1. TripIt

Photograph courtesy of Tripit

TripIt helps you organize your itinerary, and access it from a single app. Simply forward all your confirmation emails—flights, hotels, dinner reservations and rental cars—to plans@tripit.com and the service will automatically organize everything into a detailed summary, complete with confirmation codes, maps and any other information you may need.


2. Noise-Cancelling Headphones

Photograph courtesy of Sony

For added silence while you work during your flight or to better enjoy your music, podcasts or movies, Sony’s WH-1000XM3s are super-soft, great-sounding, noise-cancelling headphones, that wirelessly connect to your phone, tablet or laptop. Along with a battery life of up to 30 hours, one of the most noteworthy features is Quick Attention, where cupping your hand over the right earphone temporarily turns down the audio so you can hear and talk to a flight attendant.

$449.99, sony.ca

3. Waze

Photograph courtesy of Waze

Need to drive to your meeting? Waze is a must-have map app for drivers that helps you get to where you’re going as fast as possible. Unlike other apps, Waze crowdsources traffic and road data from users (called “Wazers”) to deliver real-time info on your route, including traffic, accidents and construction. You’ll also be warned about speed traps.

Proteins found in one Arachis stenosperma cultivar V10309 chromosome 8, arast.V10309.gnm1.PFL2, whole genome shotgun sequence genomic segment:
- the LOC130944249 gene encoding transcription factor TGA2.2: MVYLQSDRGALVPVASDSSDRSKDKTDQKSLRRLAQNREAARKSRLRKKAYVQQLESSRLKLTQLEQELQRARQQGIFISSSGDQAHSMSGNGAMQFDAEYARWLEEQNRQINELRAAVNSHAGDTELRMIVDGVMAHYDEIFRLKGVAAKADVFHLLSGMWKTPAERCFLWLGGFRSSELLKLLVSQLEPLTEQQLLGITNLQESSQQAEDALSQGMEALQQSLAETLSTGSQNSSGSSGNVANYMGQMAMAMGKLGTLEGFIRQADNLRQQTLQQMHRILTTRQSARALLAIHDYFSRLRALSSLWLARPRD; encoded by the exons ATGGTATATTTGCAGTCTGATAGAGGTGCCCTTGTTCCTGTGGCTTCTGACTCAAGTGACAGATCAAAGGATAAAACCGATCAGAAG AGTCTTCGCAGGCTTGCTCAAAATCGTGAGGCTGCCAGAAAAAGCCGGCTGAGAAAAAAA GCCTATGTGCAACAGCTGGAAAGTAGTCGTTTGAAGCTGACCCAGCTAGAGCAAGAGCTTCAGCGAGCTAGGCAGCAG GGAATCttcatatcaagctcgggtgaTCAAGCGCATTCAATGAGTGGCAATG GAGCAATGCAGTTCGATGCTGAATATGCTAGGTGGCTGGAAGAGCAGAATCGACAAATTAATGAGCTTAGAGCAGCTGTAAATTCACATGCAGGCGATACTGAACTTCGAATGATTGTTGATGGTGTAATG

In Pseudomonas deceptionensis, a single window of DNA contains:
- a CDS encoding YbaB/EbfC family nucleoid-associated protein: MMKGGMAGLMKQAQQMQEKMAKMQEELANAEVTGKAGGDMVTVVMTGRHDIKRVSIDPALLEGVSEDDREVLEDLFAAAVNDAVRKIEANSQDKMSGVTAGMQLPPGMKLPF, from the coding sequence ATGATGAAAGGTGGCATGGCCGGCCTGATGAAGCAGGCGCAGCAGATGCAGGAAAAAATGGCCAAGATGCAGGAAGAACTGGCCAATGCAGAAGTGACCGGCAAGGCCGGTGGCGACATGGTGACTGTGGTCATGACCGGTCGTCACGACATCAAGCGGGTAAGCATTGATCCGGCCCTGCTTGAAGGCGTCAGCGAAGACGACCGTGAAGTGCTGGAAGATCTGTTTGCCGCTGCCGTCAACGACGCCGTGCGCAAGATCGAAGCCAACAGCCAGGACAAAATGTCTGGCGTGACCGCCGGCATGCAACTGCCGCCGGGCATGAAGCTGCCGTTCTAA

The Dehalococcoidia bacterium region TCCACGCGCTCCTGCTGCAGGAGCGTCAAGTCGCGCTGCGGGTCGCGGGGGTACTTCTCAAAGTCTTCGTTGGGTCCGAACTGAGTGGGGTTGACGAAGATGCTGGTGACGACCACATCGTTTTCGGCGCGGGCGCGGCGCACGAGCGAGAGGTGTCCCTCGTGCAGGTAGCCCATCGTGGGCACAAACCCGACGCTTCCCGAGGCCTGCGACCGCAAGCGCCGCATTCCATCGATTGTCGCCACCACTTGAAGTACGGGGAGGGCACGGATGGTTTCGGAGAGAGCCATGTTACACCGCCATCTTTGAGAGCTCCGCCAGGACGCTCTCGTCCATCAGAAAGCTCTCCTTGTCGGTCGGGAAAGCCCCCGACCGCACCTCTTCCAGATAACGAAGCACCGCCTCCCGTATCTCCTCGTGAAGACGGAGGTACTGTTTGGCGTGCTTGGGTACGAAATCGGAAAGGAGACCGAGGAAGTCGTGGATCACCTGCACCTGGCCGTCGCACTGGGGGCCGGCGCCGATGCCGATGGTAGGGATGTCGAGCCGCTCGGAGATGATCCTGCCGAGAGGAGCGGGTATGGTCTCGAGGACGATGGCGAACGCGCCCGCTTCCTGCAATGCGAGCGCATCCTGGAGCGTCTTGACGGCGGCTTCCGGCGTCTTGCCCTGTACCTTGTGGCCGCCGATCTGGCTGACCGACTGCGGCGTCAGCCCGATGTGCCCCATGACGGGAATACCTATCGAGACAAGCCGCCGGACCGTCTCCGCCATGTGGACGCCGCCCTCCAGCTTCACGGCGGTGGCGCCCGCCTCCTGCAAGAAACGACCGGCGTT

Photograph courtesy of myCHARGE

There’s nothing worse than your tech conking out before you do. With everything our smartphones can do, it is hard on the battery. Travellers should carry a portable booster so you don’t have to find a wall plug. The myCharge Hub Max 10,050 mAh Power Bank ($99.99, mycharge.com) includes a built-in lightning cable for iPhones and iPads, an integrated micro-USB cable for Android devices, along with a USB-A port to connect anything else.


5. Google Translate

Photograph courtesy of Google Translate

Recently expanded to support more than 100 languages, Google Translate is a traveller’s dream because of its ease of use and offline support (for 59 languages). There are several ways to translate languages: through speech, handwriting or a feature that uses your phone’s camera to scan text, useful for things such as signs or menus.


[This story appears in the July 2019 issue of WestJet Magazine]